DAC Blog Authors Google Mobile Update: Turning Surprises into Success
Filter By
Content Strategy Customer Relationship Management Data Analytics Design Digital Media Local Presence Management News SEM SEO Strategic Insights Web Development See all our authors
Digital moves fast.
Subscribe to our monthly newsletter to get ahead of the curve with new articles, videos, white papers, events, and more. Unsubscribe anytime. For more information, see our Privacy Policy.

Google Mobile Update: Turning Surprises into Success

Wednesday, May 25, 2016
Grant Whiteside

Google mobile results have been updated, providing some game-changing results. This greatly contrasts with last year’s “Mobile-geddon” update, which in reality was nothing more than a small taste of what was to come.

I recently read that if your website was mobile friendly, you would not see any difference in visibility on search results, regardless of device.

After reviewing countless websites over the past day, I’m disputing that statement. Read on to find out why and how you can use Google’s latest update to your digital marketing advantage.


Mobile vs. Desktop: Latest Google Mobile UpdateGoogle mobile vs desktop for ecommerce

Easily displayed on Google Search Console, you can now see the difference in SERPs between keyword rankings on mobile and desktop.

It’s still early days, but there are hundreds of keywords for which a website will rank incredibly well for one device, but will fail to rank in the top 100 on a different device.

Is this the final wakeup call for site owners that don’t have fully responsive websites? Is Google saying “get mobile friendly or suffer the consequences”?

Perhaps it’s a way of getting brands to create more sophisticated paid marketing strategies based on varying organic visibility for certain keywords on Google mobile SERPs.

Or, to put it simply, more words to bid on means more money for Google.

Comparing Mobile Shopping Trends

Once you look at the stats, it’s easy to see why things are heading in this direction.

In recent years, shopping on mobile devices has dramatically increased. 54% of smartphone users report shopping more frequently on their phones now than they did this time just two years ago (source: Bronto). Other devices have seen comparable increases, as well:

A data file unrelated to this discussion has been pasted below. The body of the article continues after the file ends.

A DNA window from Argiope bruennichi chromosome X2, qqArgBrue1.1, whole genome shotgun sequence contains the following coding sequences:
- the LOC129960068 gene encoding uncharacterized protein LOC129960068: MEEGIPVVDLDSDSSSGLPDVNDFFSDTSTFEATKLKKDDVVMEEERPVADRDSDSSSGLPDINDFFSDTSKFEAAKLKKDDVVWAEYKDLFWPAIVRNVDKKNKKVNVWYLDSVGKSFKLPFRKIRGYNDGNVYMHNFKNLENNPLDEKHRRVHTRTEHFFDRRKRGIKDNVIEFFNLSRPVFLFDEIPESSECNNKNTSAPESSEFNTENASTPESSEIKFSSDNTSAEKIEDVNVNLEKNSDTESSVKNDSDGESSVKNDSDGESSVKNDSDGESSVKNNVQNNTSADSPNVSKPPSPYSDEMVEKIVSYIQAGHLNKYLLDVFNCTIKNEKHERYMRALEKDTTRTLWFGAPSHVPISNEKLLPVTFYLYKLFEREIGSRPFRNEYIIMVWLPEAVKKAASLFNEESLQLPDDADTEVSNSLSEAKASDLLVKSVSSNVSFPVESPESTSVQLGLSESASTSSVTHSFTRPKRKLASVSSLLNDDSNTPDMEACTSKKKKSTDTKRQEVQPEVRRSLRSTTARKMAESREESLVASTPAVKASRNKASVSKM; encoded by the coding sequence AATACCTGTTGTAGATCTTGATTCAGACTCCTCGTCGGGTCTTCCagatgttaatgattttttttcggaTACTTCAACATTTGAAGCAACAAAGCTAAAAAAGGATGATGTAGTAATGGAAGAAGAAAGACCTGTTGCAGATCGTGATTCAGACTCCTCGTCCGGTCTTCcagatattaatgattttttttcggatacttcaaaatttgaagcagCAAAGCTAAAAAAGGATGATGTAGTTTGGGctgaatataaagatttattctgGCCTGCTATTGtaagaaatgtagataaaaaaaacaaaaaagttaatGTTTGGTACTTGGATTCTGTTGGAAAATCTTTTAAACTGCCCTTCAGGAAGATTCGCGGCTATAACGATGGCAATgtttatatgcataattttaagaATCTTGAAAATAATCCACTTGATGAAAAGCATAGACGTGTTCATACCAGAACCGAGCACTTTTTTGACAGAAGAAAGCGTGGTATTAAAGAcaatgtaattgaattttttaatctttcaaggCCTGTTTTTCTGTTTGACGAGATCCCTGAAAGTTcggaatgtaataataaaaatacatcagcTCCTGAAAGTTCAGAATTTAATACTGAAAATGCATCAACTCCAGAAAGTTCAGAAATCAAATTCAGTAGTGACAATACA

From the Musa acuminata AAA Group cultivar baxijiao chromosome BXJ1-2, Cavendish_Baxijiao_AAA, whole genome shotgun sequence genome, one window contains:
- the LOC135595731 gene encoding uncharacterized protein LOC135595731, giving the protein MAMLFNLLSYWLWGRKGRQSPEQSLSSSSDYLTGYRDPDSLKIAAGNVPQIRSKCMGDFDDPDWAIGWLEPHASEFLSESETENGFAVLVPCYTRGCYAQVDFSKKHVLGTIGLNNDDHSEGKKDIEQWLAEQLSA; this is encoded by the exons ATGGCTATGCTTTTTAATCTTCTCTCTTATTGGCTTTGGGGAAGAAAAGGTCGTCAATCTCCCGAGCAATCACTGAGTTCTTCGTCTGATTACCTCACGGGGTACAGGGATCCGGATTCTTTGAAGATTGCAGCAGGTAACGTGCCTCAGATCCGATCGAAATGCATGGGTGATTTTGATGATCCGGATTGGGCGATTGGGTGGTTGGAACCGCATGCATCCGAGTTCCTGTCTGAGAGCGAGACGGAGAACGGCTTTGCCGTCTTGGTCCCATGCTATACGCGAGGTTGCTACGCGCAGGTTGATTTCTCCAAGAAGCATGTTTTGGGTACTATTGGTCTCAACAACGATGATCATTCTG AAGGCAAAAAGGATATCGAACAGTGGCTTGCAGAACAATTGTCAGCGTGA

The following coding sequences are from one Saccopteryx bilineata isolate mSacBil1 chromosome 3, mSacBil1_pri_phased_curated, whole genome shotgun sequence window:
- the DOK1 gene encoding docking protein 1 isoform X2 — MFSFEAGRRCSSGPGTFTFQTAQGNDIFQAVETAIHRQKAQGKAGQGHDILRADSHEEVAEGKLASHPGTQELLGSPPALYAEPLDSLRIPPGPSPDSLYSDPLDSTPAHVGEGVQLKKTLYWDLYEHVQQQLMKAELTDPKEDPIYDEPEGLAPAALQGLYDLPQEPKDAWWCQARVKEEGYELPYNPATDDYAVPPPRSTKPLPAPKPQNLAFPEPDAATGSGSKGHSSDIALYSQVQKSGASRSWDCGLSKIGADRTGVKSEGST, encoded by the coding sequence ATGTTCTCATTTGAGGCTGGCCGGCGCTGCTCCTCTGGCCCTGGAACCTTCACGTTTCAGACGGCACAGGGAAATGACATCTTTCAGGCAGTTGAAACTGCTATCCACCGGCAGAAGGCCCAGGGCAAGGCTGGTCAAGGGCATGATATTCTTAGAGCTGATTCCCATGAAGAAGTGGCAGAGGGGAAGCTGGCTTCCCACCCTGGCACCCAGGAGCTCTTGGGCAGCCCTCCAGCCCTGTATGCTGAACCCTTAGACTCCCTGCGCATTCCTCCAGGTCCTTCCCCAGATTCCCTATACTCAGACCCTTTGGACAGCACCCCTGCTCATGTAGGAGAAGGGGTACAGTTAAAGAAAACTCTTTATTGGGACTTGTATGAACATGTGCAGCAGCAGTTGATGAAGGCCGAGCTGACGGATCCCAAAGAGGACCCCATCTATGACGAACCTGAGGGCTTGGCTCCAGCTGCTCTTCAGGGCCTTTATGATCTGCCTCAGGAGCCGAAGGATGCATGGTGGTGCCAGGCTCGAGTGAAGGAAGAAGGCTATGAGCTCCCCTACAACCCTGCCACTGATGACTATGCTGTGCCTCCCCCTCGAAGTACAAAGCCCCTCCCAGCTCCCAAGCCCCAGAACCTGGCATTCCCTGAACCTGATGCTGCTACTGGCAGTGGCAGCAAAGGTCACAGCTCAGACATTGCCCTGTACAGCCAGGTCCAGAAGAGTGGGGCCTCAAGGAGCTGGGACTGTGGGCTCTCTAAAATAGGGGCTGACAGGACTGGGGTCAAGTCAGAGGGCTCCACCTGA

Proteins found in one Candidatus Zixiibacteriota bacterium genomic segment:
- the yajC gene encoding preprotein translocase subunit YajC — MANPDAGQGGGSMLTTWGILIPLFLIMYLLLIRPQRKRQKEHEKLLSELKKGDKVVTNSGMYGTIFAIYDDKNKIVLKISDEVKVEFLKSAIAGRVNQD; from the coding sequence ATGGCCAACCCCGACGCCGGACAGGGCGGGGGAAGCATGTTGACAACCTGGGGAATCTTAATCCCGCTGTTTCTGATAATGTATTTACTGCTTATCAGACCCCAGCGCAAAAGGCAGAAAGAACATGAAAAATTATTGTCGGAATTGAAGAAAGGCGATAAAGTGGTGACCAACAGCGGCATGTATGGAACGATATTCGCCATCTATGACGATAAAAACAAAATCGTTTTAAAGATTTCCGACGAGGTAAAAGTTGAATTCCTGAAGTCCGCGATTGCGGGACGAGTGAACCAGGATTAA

• Smartphones: 54%
  • Tablets: 48%
  • Laptops: 45%
  • Desktops: 36%
  • Wearables: 30%

devices used for ecommerce

Additionally, younger people are much more likely to use a smartphone, tablet or wearable device to make a purchase, while the older generation prefer to stick to a desktop (including laptops). The differences in the way each generation searches, the products they buy, and the device they use may also explain why the keyword rankings have become so obviously different.

Ecommerce device purchases by age

It looks like keywords groups might be moving towards “mobile” keywords and “desktop” keywords.

After all, why is Google Search Console telling me that there are absolutely no impressions for specific keywords on specific devices, when we know that this isn’t the case?

Currently, there are as many questions as there are answers.

What now?

These changes are happening all over the Internet as we speak, and there many unknowns. I still don’t get all the algorithmic factors, e.g. why one website still ranks for specific keywords against another on a specific device in a specific location, but it looks like a lot of technical mobile UX considerations are being utilised.

This will change how analysts maximise the opportunities from keyword research and the amount of research time they put into devising relevant strategies.

In light of this, keyword positioning reports are now fairly invalid unless you split these down by device and location. I suggest taking your top location and your top two devices as a minimum to understand how technology and location are affecting visibility and click-through rates.

This may end up costing a little more money as keyword rankings need to be tracked twice, but it’s a necessary expense. Otherwise, basic keyword tracking reports will be missing half of the information.

This isn’t the first time Google has surprised digital marketers with updates, and it certainly won’t be the last. What’s important is figuring out how to turn these surprises into successes.

Turning Surprises into SuccessSEO success

If you act swiftly, you could be one of the first to reap the benefits of this new system.

Consider creating and updating specific paid campaigns based on where there is and isn’t organic visibility and on which device, for example, or consider updating your customer journey analysis to account for visits by the same user across multiple devices.

Despite having to constantly hold on to our hats, we at Ambergreen believe that the Google mobile update demonstrates one of the best aspects of the digital marketing industry: it’s always changing, and it’s always open to new innovations and strategies.

If you want to get in on the ground floor and make the most of Google’s new mobile updates, get in touch to arrange a meeting or call. We’d love to discuss your business’s digital marketing goals and needs with you.

Grant Whiteside
Subscribe to our monthly newsletter to get ahead of the curve.
Get exclusive access to new articles, videos, white papers, events, and more. Unsubscribe anytime. For more information, see our Privacy Policy .